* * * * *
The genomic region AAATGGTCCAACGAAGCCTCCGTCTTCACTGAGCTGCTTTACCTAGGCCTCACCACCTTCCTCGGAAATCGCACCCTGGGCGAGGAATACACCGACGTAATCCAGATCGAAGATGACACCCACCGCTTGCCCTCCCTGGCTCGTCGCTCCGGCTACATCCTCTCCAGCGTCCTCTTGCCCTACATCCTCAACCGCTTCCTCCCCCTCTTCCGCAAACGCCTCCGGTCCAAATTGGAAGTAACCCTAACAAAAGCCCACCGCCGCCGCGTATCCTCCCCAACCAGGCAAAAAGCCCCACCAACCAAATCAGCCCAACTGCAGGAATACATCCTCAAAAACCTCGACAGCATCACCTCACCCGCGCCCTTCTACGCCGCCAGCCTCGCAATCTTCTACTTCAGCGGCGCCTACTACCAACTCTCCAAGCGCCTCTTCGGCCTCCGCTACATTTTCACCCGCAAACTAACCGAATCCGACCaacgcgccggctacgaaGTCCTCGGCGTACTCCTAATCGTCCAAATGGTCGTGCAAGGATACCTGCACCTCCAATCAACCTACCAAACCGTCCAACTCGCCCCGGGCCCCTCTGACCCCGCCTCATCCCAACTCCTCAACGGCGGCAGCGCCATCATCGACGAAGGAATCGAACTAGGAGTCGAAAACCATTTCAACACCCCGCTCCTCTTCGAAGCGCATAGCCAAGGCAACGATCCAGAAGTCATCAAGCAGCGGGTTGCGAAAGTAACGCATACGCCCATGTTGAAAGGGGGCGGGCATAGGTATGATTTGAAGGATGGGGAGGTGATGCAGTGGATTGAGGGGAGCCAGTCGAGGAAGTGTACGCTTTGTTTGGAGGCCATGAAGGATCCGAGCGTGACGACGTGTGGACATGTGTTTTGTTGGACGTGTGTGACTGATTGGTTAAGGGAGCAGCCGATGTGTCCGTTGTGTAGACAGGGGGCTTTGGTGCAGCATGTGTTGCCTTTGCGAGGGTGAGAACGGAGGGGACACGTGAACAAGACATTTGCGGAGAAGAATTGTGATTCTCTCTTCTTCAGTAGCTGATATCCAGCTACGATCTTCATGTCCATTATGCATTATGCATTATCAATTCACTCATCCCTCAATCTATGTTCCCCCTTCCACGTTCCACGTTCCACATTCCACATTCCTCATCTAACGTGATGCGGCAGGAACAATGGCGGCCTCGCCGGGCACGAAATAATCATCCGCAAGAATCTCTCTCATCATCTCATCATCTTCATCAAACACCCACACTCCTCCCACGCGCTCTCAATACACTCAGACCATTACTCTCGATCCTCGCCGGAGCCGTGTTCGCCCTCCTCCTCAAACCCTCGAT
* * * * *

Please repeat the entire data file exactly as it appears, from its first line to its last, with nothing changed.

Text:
The genomic region AAATGGTCCAACGAAGCCTCCGTCTTCACTGAGCTGCTTTACCTAGGCCTCACCACCTTCCTCGGAAATCGCACCCTGGGCGAGGAATACACCGACGTAATCCAGATCGAAGATGACACCCACCGCTTGCCCTCCCTGGCTCGTCGCTCCGGCTACATCCTCTCCAGCGTCCTCTTGCCCTACATCCTCAACCGCTTCCTCCCCCTCTTCCGCAAACGCCTCCGGTCCAAATTGGAAGTAACCCTAACAAAAGCCCACCGCCGCCGCGTATCCTCCCCAACCAGGCAAAAAGCCCCACCAACCAAATCAGCCCAACTGCAGGAATACATCCTCAAAAACCTCGACAGCATCACCTCACCCGCGCCCTTCTACGCCGCCAGCCTCGCAATCTTCTACTTCAGCGGCGCCTACTACCAACTCTCCAAGCGCCTCTTCGGCCTCCGCTACATTTTCACCCGCAAACTAACCGAATCCGACCaacgcgccggctacgaaGTCCTCGGCGTACTCCTAATCGTCCAAATGGTCGTGCAAGGATACCTGCACCTCCAATCAACCTACCAAACCGTCCAACTCGCCCCGGGCCCCTCTGACCCCGCCTCATCCCAACTCCTCAACGGCGGCAGCGCCATCATCGACGAAGGAATCGAACTAGGAGTCGAAAACCATTTCAACACCCCGCTCCTCTTCGAAGCGCATAGCCAAGGCAACGATCCAGAAGTCATCAAGCAGCGGGTTGCGAAAGTAACGCATACGCCCATGTTGAAAGGGGGCGGGCATAGGTATGATTTGAAGGATGGGGAGGTGATGCAGTGGATTGAGGGGAGCCAGTCGAGGAAGTGTACGCTTTGTTTGGAGGCCATGAAGGATCCGAGCGTGACGACGTGTGGACATGTGTTTTGTTGGACGTGTGTGACTGATTGGTTAAGGGAGCAGCCGATGTGTCCGTTGTGTAGACAGGGGGCTTTGGTGCAGCATGTGTTGCCTTTGCGAGGGTGAGAACGGAGGGGACACGTGAACAAGACATTTGCGGAGAAGAATTGTGATTCTCTCTTCTTCAGTAGCTGATATCCAGCTACGATCTTCATGTCCATTATGCATTATGCATTATCAATTCACTCATCCCTCAATCTATGTTCCCCCTTCCACGTTCCACGTTCCACATTCCACATTCCTCATCTAACGTGATGCGGCAGGAACAATGGCGGCCTCGCCGGGCACGAAATAATCATCCGCAAGAATCTCTCTCATCATCTCATCATCTTCATCAAACACCCACACTCCTCCCACGCGCTCTCAATACACTCAGACCATTACTCTCGATCCTCGCCGGAGCCGTGTTCGCCCTCCTCCTCAAACCCTCGAT